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Sunday, July 10, 2016

Disney turns Roald Dahl's book The BFG into a fun family flick

Here's another book that has been turned into a summer blockbuster on the Big Screen!  This one is fun family entertainment for most all ages.  This movie review is from my movie review blog.


Movie Title:   
The BFG
  
Grade:  B+

Rating:  PG, 115 minutes

In a Nutshell:     In an interview with Regal Theaters, Steven Spielberg said “This is one of the best experiences I’ve ever had.” It was a reunion of sorts with some of his old team from the E.T. movie days. 

Director Steven Spielberg and musical composer John Williams are both film legends, so it’s awesome to see a new film that uses both of their talents again.  They introduce us to a magical world based on the 1982 novel by Roald Dahl.

Uplifting theme: 
  • The world is more giant than you can imagine.
  • The healing power of friendship.
  • "Dreams are quick on the outside, but last long on the inside." - The BFG

Things I liked:
  • Mark Rylance truly shines as the Big Friendly Giant.
  • John Williams’ musical score conjures a magical spell that rests lovingly on this old-fashioned tale.
  • I love all the fun words the BFG makes up.  He says, “I cannot be helping it if I saying things a little squiggly.”   English teachers will be delighted and frustrated.
  • Ruby Barnhill is fantastic and one of Spielberg’s best child talents ever. She is extremely entertaining with a bright future ahead of her.
  • Technically, this movie is stellar, mixing CG and motion-capture images as one.  Of that impressive blend, Steven Spielberg said, “Motion capture makes you believe a little girl and a big giant can exist in the same shot.”   The animation itself was incredibly detailed and realistic-looking.
  • I have never read The BFG by Roald Dahl, but I hear that there are some darker elements in the book that Spielberg and writer Melissa Mathison decided to leave out in lieu of a more family-friendly, feel-good flick.  You don't have to read the book to enjoy or understand the movie.
  • Some of the conversations are pretty funny.

Things I didn’t like:
  • The movie definitely takes its time to develop, but the second half of the movie got bogged down a little bit.  The breakfast scene with the queen was fun, but definitely slowed down the pacing of the movie even more.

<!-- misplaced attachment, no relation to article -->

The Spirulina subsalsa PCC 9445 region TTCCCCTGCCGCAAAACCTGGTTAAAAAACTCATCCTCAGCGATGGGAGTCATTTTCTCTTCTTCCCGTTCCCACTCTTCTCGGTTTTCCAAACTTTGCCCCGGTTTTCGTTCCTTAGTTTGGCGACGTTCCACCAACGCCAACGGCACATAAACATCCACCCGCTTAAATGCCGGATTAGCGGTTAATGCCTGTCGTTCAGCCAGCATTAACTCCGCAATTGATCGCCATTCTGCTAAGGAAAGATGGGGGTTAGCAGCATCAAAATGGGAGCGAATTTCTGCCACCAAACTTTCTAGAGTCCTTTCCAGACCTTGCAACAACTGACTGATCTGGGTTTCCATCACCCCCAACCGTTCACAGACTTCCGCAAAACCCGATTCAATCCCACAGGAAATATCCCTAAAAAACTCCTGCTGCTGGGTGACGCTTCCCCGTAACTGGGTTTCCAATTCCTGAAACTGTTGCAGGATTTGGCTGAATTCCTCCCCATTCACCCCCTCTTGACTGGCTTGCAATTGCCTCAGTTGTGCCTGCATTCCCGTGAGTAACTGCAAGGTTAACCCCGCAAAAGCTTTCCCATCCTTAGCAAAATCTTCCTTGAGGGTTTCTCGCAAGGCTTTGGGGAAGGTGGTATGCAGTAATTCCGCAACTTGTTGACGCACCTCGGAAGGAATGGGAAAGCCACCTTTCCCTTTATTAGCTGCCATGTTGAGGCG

• Exactly what The BFG does for a living is a little fuzzy.  I mean, was he self-appointed to his job and who is he going to pass his trade on to?
  • No women giants.  The BFG explains that giants don't have parents, so apparently, female giants aren't needed.
  • Am I monster to admit I was a little bit bored a few times?


Funny lines:
  •  You is an insult to giant people.” – Fleshlumpeater (Jemaine Clement)
  • “Well, what I says and what I means is sometimes two different things.” – The BFG

Tips for parents:

  • This is a sweet family film for most all ages.
  • Very young children might be frightened by the bad giants or the thought that a giant gives them dreams by sneaking into their room at night.  They might worry that, like Sophie, they could be snatched out of their beds at night.
  • No profanity.
  • The BFG calls farts “wiz poppers.”   There are several discussions and BIG displays of farts.  Kids will think it's hilarious.

Saturday, July 9, 2016

The Legend of Tarzan dusts off Burrough's book and turns it into a summer blockbuster

This blog is where I write about writing.  When I was a little girl, I always knew I'd be an author.  I just didn't know what I was going to write about!  As it turns out, all of my books are non-fiction on a variety of topics.

Fiction writers have my utmost respect and admiration, because I think conjuring up new worlds that don't really exist is hard!  I'm especially impressed with timeless stories that see success for generations.

Tarzan is one of those books.  AGAIN it has been remade into a movie.  Here is my movie review of the newest interpretation of Edgar Rice Burrough's story: